Mind Over Clutter

June 14, 2011 § 2 Comments

Buddhist Monk Sweeping

Buddhist principles have their place in everyday household routines -- and even help alleviate some of the stress associated with doing them!

Housework — it’s that thing in our lives most of us dread doing. I used to get very frustrated that my house didn’t look like it belonged in a magazine even after hours of cleaning. That frustration would grow when, just moments after I polished off a surface, food would get eaten, crumbs would fall onto the counter, dishes would begin to make their grubby presence known in a once sparkling, pristine sink, and a bread bag would get left open on the kitchen table, hanging open and growing more stale — and ugly — by the passing moment.

Feelings of resentment toward those with whom I co-habitate would grow: Why can’t they just pick up after themselves? Why am I the only one who seems to know how to replace the roll of toilet paper in this house??? Does no one else know how to wash a dish? Turn on the washing machine? Make the bed? Put dishes away???? Good lord!

I’d love to be able to say that Buddhism helped me see through the fog of all this resentment which, by the way, usually results in complete avoidance of the tasks that need to be done to remedy the situation (“Why should I do the dishes again, I just did them! It’s ‘someone else’s turn now.”) To be honest, there is another source that helped me work through all of this. This other source, though, I’ve grown to find shares common threads with Buddhism. That’s my topic for today — That, and how the Other Source AND the Buddhist point of view have helped me with the issue of resenting housework.

Perhaps some of you already know about FlyLady .  Despite this strange name (which she explains on her web site, along with what FLYing is), she offers words of wisdom that really snapped me into reality when it comes to everyday living. Her mantra, “Jump in where you are,” urges those who feel that they are drowning in the “should do’s” around their house to just start — anywhere. Because if we wait for that perfect moment before we start cleaning, we’ll never get started. Nothing will change unless we just start SOMEWHERE.

Through a routine which she helps individuals establish through her Baby Steps, she instills in those who subscribe to her e-mail service (and Web site) this idea of cleaning, and shedding what we in Buddhism would call dukka. She refers to what we would consider ‘labeling’ and ‘judging’ as ‘negative talk’ and gives examples through testimonials sent in by subscribers of how these things causes our own suffering. After a while, we see her message is one of letting go of expectations and accepting impermanence.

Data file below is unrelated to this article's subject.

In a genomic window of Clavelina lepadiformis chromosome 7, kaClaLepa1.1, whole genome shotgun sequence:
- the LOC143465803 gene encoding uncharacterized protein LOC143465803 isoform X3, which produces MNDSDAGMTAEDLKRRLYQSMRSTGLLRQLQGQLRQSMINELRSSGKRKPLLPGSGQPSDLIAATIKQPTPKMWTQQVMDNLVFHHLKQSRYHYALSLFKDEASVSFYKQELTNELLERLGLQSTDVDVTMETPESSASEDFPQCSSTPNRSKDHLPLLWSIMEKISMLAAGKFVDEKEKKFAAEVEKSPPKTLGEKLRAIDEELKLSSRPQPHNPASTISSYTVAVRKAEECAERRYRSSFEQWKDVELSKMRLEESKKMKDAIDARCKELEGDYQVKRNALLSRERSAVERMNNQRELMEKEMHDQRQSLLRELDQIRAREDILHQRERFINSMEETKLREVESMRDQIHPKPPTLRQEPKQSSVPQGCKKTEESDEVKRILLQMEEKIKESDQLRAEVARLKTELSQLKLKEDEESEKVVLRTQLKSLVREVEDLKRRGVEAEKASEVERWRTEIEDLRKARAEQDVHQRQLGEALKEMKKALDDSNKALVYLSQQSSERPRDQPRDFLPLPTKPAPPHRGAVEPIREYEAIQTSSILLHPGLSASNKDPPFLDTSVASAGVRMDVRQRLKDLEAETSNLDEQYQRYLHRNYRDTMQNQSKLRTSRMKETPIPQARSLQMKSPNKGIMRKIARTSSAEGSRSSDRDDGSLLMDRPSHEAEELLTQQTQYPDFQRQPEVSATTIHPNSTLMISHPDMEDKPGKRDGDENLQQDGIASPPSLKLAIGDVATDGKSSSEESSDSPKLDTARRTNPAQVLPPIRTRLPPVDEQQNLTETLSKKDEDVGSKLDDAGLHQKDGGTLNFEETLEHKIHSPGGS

Another common theme in her daily messages is the letting go of the idea of ‘Perfect’ (a big part of expectations). She tells us to clean, dust, put things away, and “put out hotspots” (clear surface area clutter) for anywhere from 7 to 15 minutes, whatever fits into our schedules. The important thing being, to just do it. Whatever it is, just do it for a few minutes, and STOP. Look. Admire what you’ve done. Slow down. Appreciate … starting to sound familiar? Yeah, once I started looking at Buddhism, it did to me too.

Mindfulness 101, here you go. Another good one in the mindfulness category is “Do one job, and finish it. Don’t start another one until you’re done.” It’s the anti-multitasking message which is also part of what being mindful has taught me to do. Concentrate on what you’re doing. Give it your full attention — doing that will allow you to be mindful of your actions, ‘being in the present’ helps us approach aspects of our lives with less anxiety, stress (aka “suffering), and from the FlyLady’s perspective, it allows us to get things out, sort, purge, put away, and actually see the job through to the end.

My absolute favorite message of all that belongs to not just Buddhism, but also to the FlyLady, is the Anti-Perfectionism message. If you wait for perfect, you will never start cleaning. If you wait for perfect, you will never be satisfied with what you have. If you strive for perfect, you will hurt yourself, resent those you live with. If you strive for perfect, you will start to perceive your co-habitants as keeping you away from achieving perfect. “Perfect” is an illusion, it’s expectation, it’s dukka! FlyLady nails that idea right on the head, and it’s central to her message of Finally Loving Yourself.

My favorite chore of hers she gives us to do once a week? “Vacuum each room, JUST THE MIDDLES (no going along the corners or edges, and NO moving furniture allowed). Set your timer for 10 minutes and STOP!” No matter what. If we think it’s not perfect, she urges us to put the vacuum cleaner down, and take a REAL look at what we’ve done. Notice everything, including the fact that post-“imperfect” vacuuming, the room is already much better than it was. Be happy in that.

LOVE that message.

So, here’s a side-by-side of what Buddhism teaches, and the messages I’ve received from the FlyLady over the last few months. What I’ve learned from FlyLady is in parentheses, what I’ve learned from Buddhism are not … if this isn’t practice applied to every day life, I’m not sure what is:

Impermanence (accept the breadcrumbs on the kitchen table, it wasn’t going to stay clean for long anyway)

Letting go of expectations (accepting the fact that after 10 minutes of dusting, my house was still going to be a 150-year-old farm house in serious need of updating — it was NOT going to turn into a quaint New England farm house ready for one of those magazines)

Mindfulness (the ‘stop and look,’ ‘pay attention to one job at a time’)

Right Intention (am I cleaning the house to make a point to those who co-habitate, or am I cleaning it so I can feel good about where I live? Am I cleaning with the intent to be perfect, or am I cleaning with the intent to provide comfortable living space?)